Your requirement for inboard power will really take you out of the typical "beginner boat" realm. That's fine, but you should know that the majority of small, weekend cruiser style boats are outboard powered. Price appears to be less of a consideration for you, but it would be helpful to know what your budget is. The Alerion mentioned by RayMetz is a great boat: high quality construction and absolutely beautiful design. It also meets all of your criteria (assuming that a non-private head is ok with you and you don't care about standing headroom in the cabin). However, new they cost about 100K, and used they aren't much less. Is that your price range?

RayMetz100 11-27-2006 11:21 AM

The Alerion 28 has option #99006 Marine Toilet in lieu of std. porta pottie w/Priv. Curtain.

I agree with mstern that an outboard is more typical and should be acceptable, but I'm thinking maybe jones2r already has power boat experience and wants to ensure plenty of power through the heavy currents when coming in and out of harbors. Once he's clear of the harbors, the motor shouldn't be an issue.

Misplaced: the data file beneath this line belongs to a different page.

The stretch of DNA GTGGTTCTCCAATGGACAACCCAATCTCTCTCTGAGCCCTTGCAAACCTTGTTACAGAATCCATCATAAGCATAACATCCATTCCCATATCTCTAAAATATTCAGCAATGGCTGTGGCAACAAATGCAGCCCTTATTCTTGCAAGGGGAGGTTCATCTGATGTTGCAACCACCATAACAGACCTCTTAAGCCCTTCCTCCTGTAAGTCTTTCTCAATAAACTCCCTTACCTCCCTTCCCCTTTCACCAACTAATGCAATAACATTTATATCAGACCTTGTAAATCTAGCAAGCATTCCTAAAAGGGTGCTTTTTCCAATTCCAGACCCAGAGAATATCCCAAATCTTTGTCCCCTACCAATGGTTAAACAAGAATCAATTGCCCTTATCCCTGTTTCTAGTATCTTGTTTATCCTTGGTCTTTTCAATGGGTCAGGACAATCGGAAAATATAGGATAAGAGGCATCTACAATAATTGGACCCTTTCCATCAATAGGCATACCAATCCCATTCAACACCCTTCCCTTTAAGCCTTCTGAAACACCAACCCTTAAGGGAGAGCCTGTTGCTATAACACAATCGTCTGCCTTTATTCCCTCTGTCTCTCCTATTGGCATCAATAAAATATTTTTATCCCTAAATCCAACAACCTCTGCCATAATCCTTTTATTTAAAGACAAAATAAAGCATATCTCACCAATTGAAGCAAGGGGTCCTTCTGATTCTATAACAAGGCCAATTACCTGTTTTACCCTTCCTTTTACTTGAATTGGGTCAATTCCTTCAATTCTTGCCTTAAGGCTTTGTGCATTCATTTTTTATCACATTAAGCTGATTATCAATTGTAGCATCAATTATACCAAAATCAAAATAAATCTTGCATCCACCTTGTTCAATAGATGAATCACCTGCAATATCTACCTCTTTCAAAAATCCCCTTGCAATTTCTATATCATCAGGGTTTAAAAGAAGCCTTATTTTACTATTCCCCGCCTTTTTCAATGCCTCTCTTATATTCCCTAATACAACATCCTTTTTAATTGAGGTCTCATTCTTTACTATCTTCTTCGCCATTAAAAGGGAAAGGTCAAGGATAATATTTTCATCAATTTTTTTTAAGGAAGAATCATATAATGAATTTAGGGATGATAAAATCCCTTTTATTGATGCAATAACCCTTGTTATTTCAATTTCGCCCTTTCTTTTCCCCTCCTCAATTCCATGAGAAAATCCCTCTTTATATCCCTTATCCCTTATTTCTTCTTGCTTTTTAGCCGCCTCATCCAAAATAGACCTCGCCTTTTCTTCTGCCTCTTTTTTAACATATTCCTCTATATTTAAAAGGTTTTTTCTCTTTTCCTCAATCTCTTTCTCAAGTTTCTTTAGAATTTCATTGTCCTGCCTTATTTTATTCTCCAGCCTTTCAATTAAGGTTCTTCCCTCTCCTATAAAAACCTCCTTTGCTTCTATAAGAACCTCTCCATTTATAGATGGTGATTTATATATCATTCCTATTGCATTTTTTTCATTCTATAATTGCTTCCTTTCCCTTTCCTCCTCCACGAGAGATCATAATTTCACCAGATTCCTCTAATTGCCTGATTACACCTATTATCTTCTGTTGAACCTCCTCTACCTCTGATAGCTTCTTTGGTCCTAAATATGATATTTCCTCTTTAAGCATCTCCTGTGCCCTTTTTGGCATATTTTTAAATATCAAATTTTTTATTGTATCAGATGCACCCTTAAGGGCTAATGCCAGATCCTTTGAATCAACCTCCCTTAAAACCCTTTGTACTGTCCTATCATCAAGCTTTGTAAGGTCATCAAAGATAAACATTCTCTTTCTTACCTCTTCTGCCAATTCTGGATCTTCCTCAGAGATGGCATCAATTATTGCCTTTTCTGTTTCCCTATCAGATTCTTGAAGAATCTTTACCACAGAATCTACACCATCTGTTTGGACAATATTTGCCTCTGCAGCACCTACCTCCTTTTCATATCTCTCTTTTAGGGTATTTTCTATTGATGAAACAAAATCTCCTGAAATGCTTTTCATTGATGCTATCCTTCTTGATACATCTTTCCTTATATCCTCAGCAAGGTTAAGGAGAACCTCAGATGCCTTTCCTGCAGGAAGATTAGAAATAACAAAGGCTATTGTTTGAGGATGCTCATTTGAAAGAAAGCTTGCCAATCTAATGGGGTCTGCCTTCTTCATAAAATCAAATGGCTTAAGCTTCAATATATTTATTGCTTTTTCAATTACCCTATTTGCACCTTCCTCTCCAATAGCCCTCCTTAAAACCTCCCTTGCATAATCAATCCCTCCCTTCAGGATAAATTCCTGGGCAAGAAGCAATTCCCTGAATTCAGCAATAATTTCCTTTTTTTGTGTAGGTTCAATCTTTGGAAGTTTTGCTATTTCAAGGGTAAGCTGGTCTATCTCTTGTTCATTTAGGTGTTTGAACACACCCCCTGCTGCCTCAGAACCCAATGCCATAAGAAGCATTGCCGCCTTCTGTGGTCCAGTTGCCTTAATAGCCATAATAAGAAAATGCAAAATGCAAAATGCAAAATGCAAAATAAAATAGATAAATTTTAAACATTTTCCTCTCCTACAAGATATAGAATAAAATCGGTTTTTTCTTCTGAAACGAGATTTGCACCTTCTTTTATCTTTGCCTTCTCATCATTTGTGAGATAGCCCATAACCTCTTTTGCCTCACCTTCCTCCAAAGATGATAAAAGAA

mstern 11-27-2006 04:26 PM

I think you will find that the Alerion is not much more comfortable below than a J boat; it looks a lot better, but you can't stand up and the head is at best behind a curtain. I think you will also find that if you have an old sailor's soul, you can't help but fall in love with the looks of the Alerion. Unless you are a fan of the melted-cheese look of a say a Hunter or Beneteau (is my prejudice showing?), you will think the Alerion is simply the prettiest boat available today. Sure, the boat sails nicely, but it isn't the fastest, driest or most stately ride you can buy. You can buy a boat that is similarly styled; however, that boat will be about forty years old (and all that portends in terms of maintenance and problems) and have a full keel (and all that portends with respect to sailing performance). The point of the Alerion is that there is a niche market for those who want a classicly-styled daysailer without the headaches that come with buying a forty year old boat. You pay for the look. If I had the bucks, I'd be first in line. The Alerion fits your list because it is one of the few boats made today that is about the length you want that has an inboard engine.